- Even though Germany narrowly avoided a technical recession in 2019, economic activity is still considerably weak as we expect GDP to grow by only +0.6% in 2020. In this environment, credit risk will most likely increase and be at top of mind for companies, lenders and investors.
- Our standardized credit risk assessment (TRIBBot) for roughly 22,000 German SMEs and MidCaps shows that median credit risk significantly decreased with the economic expansion in recent years but started to show the first signs of a trend reversal in recent quarters. In Q3 2018, the credit risk, i.e. the risk that a company may not be able to repay the loans granted or not completely, increased slightly for the first time since 2015, while at the same time, GDP showed the first decline in years (-0.1% q/q).
- Germany’s economic output contracted again in Q2 2019 by -0.2% q/q, confirming the ongoing slowdown throughout 2019. Although SMEs are generally sensitive to economic downturns and are getting increasingly exposed, as a result of ongoing structural changes in various sectors, the subsequent amplitude of the increase in credit risk in Q3 and Q4 2019 signals not only a reaction to the weak economic environment but a general trend reversal. We expect the credit risk of SMEs to continue to rise in 2020. Overall, we expect business insolvencies to rise by +3% in 2020 after being stable in 2019.
- Looking at sectors, the increase in credit risks was primarily limited to sectors that already had an above-average credit risk in the first place. Automotive suppliers have seen the biggest increase by far. The companies in this sector are exposed not only to growing political and economic risks but also to major structural changes, which has driven up their overall credit risk disproportionately. On the contrary, credit risk declined in Q1-Q4 2019 in the computers & telecom and construction sectors despite the generally negative cyclical trends. These sectors have been profiting the most from the still very robust consumer spending and strong construction activity in Germany.
Germany will remain the Eurozone laggard in terms of economic growth
Even though the German economy narrowly avoided slipping into a recession in 2019, this is hardly any reason to celebrate. In view of the cautious outlook for global trade and the automotive industry, and lingering elevated political uncertainty surrounding trade and Brexit, mini GDP growth rates can be expected at best in the coming quarters. Leading indicators point only to a tentative stabilization in industry so that the risk of another negative quarterly GDP growth reading or a technical recession remains elevated in 2020. Only the more pronounced acceleration in global trade in 2021 will put the German economy on a more robust footing. Domestic demand will continue to be the backbone of the German economy. Private consumption and investment in construction will remain the key drivers of economic growth in 2020 and 2021, but gradually loose some steam in line with the slowing labor market. Fixed investment will largely stagnate in 2020 and stage a gradual recovery only in 2021 as export growth is picking up more markedly again.
Fiscal policy will remain very supportive, but a larger stimulus package is only likely if the German economy experiences a more pronounced setback. After the German GDP growth of +0,6% in 2019 we also expect GDP growth of only +0.6% in 2020, about half the rate for the Eurozone as a whole, after which it should rise to +1.1% in 2021.
A weakening economy drives up credit risks of SMEs
Changes in the macroeconomic environment tend to impact companies’ creditworthiness in very different ways. Ultimately, the impact depends on the origin and extent of the changes relative to a company’s sector, individual positioning and financial situation. Our SME rating methodology, which is also the basis for the standardized credit assessment approach used in this analysis, starts with the sector risk assessment, which is determined by the sector outlook (expectations about a given sector’s performance) and sector volatility (a sector’s sensitivity to changes in the business cycle).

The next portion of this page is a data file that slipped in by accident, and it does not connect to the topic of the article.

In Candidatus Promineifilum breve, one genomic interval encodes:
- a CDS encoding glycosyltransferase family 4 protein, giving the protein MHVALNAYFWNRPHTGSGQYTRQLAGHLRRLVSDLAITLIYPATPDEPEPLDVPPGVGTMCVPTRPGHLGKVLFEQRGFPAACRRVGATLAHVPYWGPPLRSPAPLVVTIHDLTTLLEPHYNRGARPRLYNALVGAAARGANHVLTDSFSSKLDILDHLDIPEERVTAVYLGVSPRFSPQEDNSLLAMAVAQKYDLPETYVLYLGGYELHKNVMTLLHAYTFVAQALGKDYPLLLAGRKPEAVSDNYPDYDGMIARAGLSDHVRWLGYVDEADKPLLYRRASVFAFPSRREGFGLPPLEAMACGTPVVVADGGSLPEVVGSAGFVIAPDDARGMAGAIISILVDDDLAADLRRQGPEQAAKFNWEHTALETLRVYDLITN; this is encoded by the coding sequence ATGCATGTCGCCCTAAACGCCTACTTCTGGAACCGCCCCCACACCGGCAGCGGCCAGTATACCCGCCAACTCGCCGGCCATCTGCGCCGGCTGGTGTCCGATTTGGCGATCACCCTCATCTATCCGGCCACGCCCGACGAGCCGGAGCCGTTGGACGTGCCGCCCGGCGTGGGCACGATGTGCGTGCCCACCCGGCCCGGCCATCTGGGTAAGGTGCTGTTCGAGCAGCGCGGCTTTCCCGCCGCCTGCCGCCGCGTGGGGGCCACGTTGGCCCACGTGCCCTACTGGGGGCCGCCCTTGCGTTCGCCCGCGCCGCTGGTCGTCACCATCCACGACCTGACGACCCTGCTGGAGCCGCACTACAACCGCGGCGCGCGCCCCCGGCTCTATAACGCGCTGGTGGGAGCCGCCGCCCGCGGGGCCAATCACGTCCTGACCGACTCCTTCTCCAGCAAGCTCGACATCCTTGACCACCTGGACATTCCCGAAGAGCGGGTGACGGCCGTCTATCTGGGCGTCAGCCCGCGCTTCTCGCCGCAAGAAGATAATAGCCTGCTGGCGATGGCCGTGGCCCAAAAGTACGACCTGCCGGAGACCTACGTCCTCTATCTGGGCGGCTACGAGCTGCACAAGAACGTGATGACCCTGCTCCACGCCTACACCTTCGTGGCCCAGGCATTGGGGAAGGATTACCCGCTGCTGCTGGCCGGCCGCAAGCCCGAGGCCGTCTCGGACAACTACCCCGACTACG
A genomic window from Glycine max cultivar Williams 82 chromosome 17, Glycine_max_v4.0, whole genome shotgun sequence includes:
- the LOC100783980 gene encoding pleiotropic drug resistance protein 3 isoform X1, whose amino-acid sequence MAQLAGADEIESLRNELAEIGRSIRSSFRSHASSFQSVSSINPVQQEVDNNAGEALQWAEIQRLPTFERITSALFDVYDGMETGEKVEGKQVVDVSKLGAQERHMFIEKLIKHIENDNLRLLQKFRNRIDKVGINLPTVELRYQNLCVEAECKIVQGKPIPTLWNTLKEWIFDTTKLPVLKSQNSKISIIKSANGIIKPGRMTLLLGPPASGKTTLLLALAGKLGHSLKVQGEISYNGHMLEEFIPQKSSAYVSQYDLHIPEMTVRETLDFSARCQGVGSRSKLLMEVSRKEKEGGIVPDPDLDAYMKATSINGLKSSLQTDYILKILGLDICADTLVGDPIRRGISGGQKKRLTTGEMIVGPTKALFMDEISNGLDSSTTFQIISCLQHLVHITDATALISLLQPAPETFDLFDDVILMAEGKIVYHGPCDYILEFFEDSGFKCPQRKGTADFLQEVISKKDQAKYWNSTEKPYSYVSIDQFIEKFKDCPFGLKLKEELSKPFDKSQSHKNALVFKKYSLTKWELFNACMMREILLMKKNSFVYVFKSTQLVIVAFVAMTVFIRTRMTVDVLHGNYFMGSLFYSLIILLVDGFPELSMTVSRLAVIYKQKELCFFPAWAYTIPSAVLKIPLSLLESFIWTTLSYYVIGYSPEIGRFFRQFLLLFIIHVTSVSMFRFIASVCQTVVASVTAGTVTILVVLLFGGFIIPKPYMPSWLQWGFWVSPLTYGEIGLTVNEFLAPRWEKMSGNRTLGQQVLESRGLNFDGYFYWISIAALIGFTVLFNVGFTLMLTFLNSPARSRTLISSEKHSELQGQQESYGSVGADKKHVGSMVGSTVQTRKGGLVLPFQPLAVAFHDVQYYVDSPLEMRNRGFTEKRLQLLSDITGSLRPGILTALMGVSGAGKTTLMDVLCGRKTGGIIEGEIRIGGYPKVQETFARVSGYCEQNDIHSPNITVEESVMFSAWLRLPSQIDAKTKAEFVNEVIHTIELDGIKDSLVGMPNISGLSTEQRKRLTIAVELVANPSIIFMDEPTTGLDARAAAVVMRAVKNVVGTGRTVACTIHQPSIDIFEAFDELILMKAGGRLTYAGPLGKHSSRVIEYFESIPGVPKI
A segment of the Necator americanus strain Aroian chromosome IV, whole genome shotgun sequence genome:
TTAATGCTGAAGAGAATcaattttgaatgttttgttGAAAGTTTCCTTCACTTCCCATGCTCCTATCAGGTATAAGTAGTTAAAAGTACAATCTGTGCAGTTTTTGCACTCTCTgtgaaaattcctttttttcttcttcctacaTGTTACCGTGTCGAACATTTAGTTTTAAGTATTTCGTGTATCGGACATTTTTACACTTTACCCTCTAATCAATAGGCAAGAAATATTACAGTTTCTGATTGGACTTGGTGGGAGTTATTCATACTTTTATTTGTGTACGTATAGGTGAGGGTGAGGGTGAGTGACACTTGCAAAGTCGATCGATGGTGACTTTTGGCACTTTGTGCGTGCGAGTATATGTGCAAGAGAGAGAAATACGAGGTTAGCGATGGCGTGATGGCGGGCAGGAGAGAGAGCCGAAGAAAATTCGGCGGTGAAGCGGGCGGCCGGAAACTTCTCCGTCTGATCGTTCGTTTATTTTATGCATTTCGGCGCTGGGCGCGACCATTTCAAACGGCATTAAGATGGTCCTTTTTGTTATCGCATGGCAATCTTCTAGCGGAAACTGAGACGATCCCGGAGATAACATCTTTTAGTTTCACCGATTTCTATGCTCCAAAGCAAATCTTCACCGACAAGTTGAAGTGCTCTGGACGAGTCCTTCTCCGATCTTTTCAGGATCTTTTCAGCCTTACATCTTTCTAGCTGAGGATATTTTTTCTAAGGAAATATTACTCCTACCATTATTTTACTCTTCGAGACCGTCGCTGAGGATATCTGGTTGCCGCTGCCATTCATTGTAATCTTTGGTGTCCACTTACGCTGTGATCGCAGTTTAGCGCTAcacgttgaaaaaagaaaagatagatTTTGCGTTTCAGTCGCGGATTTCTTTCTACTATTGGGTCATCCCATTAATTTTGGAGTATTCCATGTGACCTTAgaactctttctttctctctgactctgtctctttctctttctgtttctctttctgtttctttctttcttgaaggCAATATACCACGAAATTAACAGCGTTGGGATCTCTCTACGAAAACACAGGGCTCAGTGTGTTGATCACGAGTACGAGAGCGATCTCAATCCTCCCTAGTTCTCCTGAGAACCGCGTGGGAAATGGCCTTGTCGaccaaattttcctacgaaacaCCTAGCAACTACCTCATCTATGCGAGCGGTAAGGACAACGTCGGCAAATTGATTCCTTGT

On an individual basis, economic uncertainty usually affects a company’s order intake and order backlog first. As SMEs tend to have less diversified income streams and are usually positioned farther down the value chain, they are regularly more exposed to cyclical downturns, facing an immediate impact on their credit risk through declining revenues and profits, diminishing financial flexibility and generally more limited access to funding. In short, it is safe to assume that a weakening economy will affect SMEs’ credit risk sooner than later.
Increase in credit risk of SMEs since early 2019
The analysis and assessment of credit risks of SMEs and MidCaps in this study is based on an AI-based standardized credit risk assessment (TRIBBot), which estimates the credit quality of small and medium-sized companies on a weekly basis.
The TRIBBot, developed by Euler Hermes Rating, is based on the unique combination of a comprehensive set of proprietary (e.g. Euler Hermes) and open data and information on SMEs and MidCaps; the specific algorithm developed and owned by Euler Hermes Rating and the TRIBRating methodologies for assessing credit risks of European SMEs and MidCaps. TRIBBot shows a high discriminatory power and historical robustness and thus represents a new and unique tool for the analysis and assessment of credit risks.
TRIBBot follows the framework of the country-specific rating methodologies used by TRIBRating and is thus based on the rating factors and their weightings defined in these methodologies.
The three broad factors in assessing credit risks of SMEs are the sector risk, the business risk and the financial risk. The sector risk is determined by assessing the sector volatility and sector outlook. We put considerable importance on the assessment of sector volatility since each sector responds differently to fluctuations associated with economic, market or innovation cycles. The business risk is determined by assessing the SME’s competitive position and concentration risk, which we view as the main sub-factors for identifying SMEs' business risk. The financial risk is an important factor for the assessment of SME credit risks. Sub-factors of the financial profile include size, profitability, leverage, capitalization and interest coverage. Once the three broad rating factors and their sub-factors have been assessed, the factors are weighted in the scorecard as shown below.
In addition, the methodology includes four notching adjustments that address other rating factors, which are not fully scalable and so cannot be included in the rating grid. Notching adjustments are made for liquidity, debt structure, strategic and operational management as well as governance and financial policy. The notching adjustments can either lower the final rating, have no rating impact or – in very rare cases – improve the final rating.
Figure 1: Main TRIBBot factors and weightings (Germany)